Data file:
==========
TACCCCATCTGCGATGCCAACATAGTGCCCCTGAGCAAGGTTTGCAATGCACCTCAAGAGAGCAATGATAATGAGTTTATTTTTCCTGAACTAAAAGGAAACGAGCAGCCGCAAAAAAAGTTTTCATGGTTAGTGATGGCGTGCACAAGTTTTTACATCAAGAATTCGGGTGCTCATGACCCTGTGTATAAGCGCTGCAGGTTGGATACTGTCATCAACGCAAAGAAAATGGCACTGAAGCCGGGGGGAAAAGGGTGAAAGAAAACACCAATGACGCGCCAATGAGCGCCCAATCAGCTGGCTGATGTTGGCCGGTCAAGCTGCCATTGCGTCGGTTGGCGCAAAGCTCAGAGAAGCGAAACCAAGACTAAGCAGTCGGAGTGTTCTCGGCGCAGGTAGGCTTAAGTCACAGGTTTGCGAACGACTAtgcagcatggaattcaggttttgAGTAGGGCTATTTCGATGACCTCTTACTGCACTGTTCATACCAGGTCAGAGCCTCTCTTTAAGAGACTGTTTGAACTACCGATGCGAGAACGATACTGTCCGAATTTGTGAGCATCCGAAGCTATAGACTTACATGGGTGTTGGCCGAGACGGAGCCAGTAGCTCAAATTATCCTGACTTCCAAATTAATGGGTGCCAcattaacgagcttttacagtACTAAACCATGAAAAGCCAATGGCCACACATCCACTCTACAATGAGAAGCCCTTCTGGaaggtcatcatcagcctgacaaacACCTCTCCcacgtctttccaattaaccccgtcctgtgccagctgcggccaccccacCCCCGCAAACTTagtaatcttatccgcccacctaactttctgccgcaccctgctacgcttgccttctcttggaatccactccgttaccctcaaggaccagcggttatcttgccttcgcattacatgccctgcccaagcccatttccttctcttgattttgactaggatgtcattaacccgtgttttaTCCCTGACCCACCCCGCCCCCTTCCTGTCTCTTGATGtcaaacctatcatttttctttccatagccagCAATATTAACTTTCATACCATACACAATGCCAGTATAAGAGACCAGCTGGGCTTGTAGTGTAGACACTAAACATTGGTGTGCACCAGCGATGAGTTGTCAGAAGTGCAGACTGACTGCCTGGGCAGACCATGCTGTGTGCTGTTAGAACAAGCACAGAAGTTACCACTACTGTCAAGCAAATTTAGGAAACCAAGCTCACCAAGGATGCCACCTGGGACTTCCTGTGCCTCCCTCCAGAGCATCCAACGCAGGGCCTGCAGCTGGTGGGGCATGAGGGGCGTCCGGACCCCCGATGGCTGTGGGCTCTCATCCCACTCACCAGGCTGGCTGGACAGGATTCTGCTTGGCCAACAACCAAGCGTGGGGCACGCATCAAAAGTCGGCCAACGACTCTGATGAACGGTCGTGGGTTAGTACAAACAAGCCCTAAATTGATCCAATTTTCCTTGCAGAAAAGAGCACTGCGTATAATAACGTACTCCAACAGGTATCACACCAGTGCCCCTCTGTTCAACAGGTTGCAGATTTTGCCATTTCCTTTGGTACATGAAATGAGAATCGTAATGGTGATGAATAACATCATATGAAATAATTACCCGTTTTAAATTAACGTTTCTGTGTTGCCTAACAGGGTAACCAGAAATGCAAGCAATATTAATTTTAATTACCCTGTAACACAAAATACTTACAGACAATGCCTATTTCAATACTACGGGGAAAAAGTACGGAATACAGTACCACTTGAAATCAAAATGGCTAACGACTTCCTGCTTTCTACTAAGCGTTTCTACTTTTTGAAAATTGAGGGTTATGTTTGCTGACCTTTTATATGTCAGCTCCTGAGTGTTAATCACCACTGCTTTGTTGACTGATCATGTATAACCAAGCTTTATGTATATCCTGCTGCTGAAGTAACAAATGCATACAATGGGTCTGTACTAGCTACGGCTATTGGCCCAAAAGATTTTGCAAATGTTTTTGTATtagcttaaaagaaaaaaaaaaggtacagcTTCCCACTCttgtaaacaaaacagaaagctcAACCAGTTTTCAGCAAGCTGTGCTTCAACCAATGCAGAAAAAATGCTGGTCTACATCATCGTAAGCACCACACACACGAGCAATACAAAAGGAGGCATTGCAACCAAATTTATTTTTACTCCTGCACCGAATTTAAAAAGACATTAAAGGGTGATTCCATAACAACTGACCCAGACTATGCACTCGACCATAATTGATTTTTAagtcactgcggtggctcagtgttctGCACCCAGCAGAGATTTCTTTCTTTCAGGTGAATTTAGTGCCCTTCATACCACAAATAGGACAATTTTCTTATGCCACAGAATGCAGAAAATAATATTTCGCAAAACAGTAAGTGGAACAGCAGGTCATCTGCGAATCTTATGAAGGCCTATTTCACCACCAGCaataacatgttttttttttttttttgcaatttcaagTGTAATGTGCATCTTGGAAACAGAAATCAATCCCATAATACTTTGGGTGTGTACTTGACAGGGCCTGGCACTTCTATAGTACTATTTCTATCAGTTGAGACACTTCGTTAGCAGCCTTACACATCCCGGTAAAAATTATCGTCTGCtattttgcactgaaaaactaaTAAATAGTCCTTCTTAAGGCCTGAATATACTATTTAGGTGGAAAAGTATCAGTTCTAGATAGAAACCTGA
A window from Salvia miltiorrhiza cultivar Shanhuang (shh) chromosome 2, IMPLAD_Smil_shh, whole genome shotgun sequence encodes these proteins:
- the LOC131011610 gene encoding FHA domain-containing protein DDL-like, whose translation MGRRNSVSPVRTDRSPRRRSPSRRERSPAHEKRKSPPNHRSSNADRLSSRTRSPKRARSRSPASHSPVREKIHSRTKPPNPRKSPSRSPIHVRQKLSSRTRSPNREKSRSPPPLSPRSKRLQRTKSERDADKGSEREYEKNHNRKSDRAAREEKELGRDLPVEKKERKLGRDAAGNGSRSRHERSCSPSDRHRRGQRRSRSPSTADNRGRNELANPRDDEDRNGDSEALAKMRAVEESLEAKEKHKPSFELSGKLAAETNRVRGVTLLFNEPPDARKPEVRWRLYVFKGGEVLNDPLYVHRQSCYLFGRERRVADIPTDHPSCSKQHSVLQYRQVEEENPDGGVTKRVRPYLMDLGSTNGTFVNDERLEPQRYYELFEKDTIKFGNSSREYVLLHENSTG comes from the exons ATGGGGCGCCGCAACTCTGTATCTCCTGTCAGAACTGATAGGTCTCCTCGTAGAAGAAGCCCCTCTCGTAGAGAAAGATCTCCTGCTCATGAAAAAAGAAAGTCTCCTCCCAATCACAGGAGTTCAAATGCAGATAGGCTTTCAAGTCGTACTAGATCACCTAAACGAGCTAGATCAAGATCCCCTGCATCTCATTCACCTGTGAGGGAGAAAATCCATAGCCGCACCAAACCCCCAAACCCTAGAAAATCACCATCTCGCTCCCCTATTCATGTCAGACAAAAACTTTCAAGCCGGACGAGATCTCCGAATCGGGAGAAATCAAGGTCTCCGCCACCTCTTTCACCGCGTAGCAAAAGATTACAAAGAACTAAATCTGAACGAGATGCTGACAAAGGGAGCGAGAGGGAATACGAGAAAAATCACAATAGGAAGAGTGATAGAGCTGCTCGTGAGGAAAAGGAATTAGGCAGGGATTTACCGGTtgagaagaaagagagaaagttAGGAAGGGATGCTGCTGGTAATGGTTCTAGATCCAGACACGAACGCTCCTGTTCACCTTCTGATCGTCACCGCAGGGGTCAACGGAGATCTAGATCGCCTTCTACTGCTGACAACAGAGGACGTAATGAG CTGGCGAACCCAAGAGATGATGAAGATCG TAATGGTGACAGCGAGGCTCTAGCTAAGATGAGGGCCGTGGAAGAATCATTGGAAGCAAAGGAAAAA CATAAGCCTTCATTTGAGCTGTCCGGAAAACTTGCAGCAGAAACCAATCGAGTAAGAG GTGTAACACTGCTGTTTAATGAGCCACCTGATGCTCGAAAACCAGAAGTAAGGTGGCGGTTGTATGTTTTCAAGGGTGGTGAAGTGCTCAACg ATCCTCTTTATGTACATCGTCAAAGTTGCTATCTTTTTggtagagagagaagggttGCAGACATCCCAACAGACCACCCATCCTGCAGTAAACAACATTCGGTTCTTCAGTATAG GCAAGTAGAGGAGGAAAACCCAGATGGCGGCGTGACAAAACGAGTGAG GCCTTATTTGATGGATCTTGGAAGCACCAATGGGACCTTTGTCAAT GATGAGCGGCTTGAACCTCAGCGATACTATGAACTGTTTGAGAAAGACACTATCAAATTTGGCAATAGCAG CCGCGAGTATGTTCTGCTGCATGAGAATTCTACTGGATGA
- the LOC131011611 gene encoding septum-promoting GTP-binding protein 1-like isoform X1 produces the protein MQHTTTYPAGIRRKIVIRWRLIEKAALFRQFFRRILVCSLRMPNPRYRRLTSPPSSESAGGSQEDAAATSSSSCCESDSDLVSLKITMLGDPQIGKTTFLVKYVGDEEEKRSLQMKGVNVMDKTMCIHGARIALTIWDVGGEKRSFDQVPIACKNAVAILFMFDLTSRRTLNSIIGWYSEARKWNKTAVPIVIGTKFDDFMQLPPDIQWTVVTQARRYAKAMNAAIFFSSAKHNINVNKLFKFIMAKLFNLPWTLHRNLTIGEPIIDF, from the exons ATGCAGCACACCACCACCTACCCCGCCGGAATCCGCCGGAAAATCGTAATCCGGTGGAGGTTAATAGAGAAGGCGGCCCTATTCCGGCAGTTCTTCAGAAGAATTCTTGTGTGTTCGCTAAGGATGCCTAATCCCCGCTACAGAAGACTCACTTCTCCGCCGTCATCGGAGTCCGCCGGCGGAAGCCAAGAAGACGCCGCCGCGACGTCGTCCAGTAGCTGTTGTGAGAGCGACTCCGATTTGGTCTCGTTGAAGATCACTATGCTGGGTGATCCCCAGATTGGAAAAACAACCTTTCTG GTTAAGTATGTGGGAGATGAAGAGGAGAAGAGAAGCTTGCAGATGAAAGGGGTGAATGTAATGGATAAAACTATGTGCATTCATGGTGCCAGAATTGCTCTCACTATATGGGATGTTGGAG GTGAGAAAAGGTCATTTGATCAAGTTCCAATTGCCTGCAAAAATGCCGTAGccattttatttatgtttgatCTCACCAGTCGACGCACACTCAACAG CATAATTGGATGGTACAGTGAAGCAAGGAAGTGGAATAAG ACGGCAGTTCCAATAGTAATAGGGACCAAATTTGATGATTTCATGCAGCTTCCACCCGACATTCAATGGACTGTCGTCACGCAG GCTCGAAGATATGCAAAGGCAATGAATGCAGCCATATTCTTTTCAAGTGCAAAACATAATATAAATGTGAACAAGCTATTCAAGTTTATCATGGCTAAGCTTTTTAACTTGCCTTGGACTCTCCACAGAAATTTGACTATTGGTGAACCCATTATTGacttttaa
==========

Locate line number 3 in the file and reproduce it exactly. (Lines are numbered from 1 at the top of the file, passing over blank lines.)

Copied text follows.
- the LOC131011610 gene encoding FHA domain-containing protein DDL-like, whose translation MGRRNSVSPVRTDRSPRRRSPSRRERSPAHEKRKSPPNHRSSNADRLSSRTRSPKRARSRSPASHSPVREKIHSRTKPPNPRKSPSRSPIHVRQKLSSRTRSPNREKSRSPPPLSPRSKRLQRTKSERDADKGSEREYEKNHNRKSDRAAREEKELGRDLPVEKKERKLGRDAAGNGSRSRHERSCSPSDRHRRGQRRSRSPSTADNRGRNELANPRDDEDRNGDSEALAKMRAVEESLEAKEKHKPSFELSGKLAAETNRVRGVTLLFNEPPDARKPEVRWRLYVFKGGEVLNDPLYVHRQSCYLFGRERRVADIPTDHPSCSKQHSVLQYRQVEEENPDGGVTKRVRPYLMDLGSTNGTFVNDERLEPQRYYELFEKDTIKFGNSSREYVLLHENSTG comes from the exons ATGGGGCGCCGCAACTCTGTATCTCCTGTCAGAACTGATAGGTCTCCTCGTAGAAGAAGCCCCTCTCGTAGAGAAAGATCTCCTGCTCATGAAAAAAGAAAGTCTCCTCCCAATCACAGGAGTTCAAATGCAGATAGGCTTTCAAGTCGTACTAGATCACCTAAACGAGCTAGATCAAGATCCCCTGCATCTCATTCACCTGTGAGGGAGAAAATCCATAGCCGCACCAAACCCCCAAACCCTAGAAAATCACCATCTCGCTCCCCTATTCATGTCAGACAAAAACTTTCAAGCCGGACGAGATCTCCGAATCGGGAGAAATCAAGGTCTCCGCCACCTCTTTCACCGCGTAGCAAAAGATTACAAAGAACTAAATCTGAACGAGATGCTGACAAAGGGAGCGAGAGGGAATACGAGAAAAATCACAATAGGAAGAGTGATAGAGCTGCTCGTGAGGAAAAGGAATTAGGCAGGGATTTACCGGTtgagaagaaagagagaaagttAGGAAGGGATGCTGCTGGTAATGGTTCTAGATCCAGACACGAACGCTCCTGTTCACCTTCTGATCGTCACCGCAGGGGTCAACGGAGATCTAGATCGCCTTCTACTGCTGACAACAGAGGACGTAATGAG CTGGCGAACCCAAGAGATGATGAAGATCG TAATGGTGACAGCGAGGCTCTAGCTAAGATGAGGGCCGTGGAAGAATCATTGGAAGCAAAGGAAAAA CATAAGCCTTCATTTGAGCTGTCCGGAAAACTTGCAGCAGAAACCAATCGAGTAAGAG GTGTAACACTGCTGTTTAATGAGCCACCTGATGCTCGAAAACCAGAAGTAAGGTGGCGGTTGTATGTTTTCAAGGGTGGTGAAGTGCTCAACg ATCCTCTTTATGTACATCGTCAAAGTTGCTATCTTTTTggtagagagagaagggttGCAGACATCCCAACAGACCACCCATCCTGCAGTAAACAACATTCGGTTCTTCAGTATAG GCAAGTAGAGGAGGAAAACCCAGATGGCGGCGTGACAAAACGAGTGAG GCCTTATTTGATGGATCTTGGAAGCACCAATGGGACCTTTGTCAAT GATGAGCGGCTTGAACCTCAGCGATACTATGAACTGTTTGAGAAAGACACTATCAAATTTGGCAATAGCAG CCGCGAGTATGTTCTGCTGCATGAGAATTCTACTGGATGA